New Zealand WTO tariff rate quota access into the EU and UK

New Zealand has signed an agreement with the EU (signed 20 July 2022) and an arrangement with the UK (signed 28 July) on changes to New Zealand’s WTO tariff rate quota access into the EU and UK. This
An image of Carl Reaich (Ambassador, Head of Mission of New Zealand to the EU), shaking hands with Edita Hrda (Ambassador, Permanent Representative of the Czech Republic to the European Union).
From left to right: Carl REAICH (Ambassador, Head of Mission of New Zealand to the EU), Edita HRDÁ (Ambassador, Permanent Representative of the Czech Republic to the European Union).

Why do we need these instruments?

New Zealand has been working hard to find practical solutions in relation to EU and UK  WTO quotas, following the UK’s departure from the EU.

With negotiations starting in October 2018 we have now been able to formally sign an agreement with the EU and an arrangement with the UK outlining a set of steps the EU and UK intend to take to address New Zealand concerns. These steps include:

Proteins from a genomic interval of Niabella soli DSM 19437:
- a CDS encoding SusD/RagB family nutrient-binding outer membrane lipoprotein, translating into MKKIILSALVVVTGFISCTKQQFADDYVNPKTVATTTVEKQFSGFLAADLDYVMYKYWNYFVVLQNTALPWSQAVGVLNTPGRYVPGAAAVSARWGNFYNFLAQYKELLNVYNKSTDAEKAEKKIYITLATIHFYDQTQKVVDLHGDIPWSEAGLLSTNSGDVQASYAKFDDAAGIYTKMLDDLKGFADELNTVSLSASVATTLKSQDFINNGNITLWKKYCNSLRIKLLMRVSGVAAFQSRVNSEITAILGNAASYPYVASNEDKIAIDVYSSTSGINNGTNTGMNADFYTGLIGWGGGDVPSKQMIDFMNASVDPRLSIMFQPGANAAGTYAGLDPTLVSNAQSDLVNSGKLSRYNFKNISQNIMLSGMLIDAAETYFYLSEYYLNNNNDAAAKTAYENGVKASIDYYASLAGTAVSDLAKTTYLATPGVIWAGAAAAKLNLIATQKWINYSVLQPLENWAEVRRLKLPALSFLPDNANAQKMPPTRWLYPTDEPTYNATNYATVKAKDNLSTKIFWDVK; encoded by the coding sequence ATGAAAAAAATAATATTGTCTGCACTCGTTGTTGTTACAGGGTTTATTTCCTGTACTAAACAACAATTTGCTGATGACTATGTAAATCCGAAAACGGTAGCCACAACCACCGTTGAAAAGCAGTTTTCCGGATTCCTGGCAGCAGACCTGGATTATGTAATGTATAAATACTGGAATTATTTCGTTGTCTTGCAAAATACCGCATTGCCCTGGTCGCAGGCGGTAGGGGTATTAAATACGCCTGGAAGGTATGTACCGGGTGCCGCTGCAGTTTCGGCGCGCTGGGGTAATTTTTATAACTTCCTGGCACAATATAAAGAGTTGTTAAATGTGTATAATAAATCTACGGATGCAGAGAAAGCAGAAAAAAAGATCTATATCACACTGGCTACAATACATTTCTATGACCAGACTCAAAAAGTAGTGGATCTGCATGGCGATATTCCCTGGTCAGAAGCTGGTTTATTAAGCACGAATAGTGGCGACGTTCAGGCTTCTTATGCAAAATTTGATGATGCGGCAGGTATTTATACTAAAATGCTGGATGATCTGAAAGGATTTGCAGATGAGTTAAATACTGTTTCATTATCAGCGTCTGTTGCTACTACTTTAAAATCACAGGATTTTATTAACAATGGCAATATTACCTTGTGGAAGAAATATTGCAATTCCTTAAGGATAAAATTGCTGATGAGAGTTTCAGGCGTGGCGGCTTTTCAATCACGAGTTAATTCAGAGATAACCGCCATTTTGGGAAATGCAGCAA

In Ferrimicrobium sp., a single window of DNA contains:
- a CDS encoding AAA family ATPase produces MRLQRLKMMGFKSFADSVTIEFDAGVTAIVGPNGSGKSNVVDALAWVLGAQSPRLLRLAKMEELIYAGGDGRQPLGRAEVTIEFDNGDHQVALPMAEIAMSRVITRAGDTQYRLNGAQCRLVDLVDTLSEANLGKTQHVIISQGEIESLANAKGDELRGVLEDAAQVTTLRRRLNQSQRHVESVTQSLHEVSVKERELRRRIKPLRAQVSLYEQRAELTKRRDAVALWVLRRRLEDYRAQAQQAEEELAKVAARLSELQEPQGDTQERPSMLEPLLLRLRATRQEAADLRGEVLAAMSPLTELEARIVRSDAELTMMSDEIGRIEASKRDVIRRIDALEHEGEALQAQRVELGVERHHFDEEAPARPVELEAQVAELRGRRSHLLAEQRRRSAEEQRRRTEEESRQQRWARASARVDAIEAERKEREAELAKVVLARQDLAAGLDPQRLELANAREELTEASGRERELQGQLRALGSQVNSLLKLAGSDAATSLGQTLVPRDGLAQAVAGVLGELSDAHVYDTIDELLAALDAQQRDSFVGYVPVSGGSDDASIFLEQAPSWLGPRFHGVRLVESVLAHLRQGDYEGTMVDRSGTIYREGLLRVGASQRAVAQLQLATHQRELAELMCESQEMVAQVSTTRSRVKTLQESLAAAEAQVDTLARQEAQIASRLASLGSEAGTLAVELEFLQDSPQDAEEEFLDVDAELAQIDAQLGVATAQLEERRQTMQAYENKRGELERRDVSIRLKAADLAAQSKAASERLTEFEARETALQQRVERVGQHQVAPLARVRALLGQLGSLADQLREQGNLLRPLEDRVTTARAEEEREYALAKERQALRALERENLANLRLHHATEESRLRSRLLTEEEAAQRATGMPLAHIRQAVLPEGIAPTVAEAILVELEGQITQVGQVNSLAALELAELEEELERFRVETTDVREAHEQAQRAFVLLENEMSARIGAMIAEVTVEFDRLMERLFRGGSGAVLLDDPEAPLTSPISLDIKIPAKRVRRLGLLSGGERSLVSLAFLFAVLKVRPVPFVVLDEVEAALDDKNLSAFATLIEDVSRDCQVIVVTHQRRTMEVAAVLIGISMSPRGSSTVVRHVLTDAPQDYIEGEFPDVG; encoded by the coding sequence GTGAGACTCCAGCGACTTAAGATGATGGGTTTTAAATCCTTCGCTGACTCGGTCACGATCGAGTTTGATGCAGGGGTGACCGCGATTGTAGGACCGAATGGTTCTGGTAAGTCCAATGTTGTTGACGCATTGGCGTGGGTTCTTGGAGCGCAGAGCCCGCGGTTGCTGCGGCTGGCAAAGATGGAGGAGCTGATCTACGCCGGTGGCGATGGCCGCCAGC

• adjustments to respective ‘shares’ of some of these TRQs including increased share of quotas for sheep meat and beef into the EU;
  • some adjustments to quota conditions for cheddar (and butter for the EU), which previously had considerably more restrictive conditions than the equivalent MFN quotas;
  • For the EU: reduction of the in-quota tariff for the Most-Favoured Nation quota for frozen beef.

The “Agreement between the European Union and NEW ZEALAND pursuant to Article XXVIII of the General Agreement on Tariffs and Trade (GATT) 1994 relating to the modification of concessions on all the tariff rate quotas included in the EU Schedule CLXXV as a consequence of the United Kingdom’s withdrawal from the European Union” was signed on 20 July 2022 by New Zealand’s Ambassador to the EU in Brussels.

The “Exchange of Notes between the Government of the United Kingdom of Great Britain and Northern Ireland and the Government of New Zealand” was signed in Geneva on 28 July by New Zealand’s Permanent Representative to the WTO. Unlike the Agreement with the EU this is not a treaty level instrument but this difference has no effect in practice in applying the agreed outcomes.

Once further procedures are completed on all sides for the implementation of these instruments, the text for both will be made public on this page.

Officials are engaging with the EU and UK to determine an appropriate date for the implementation of the outcomes.

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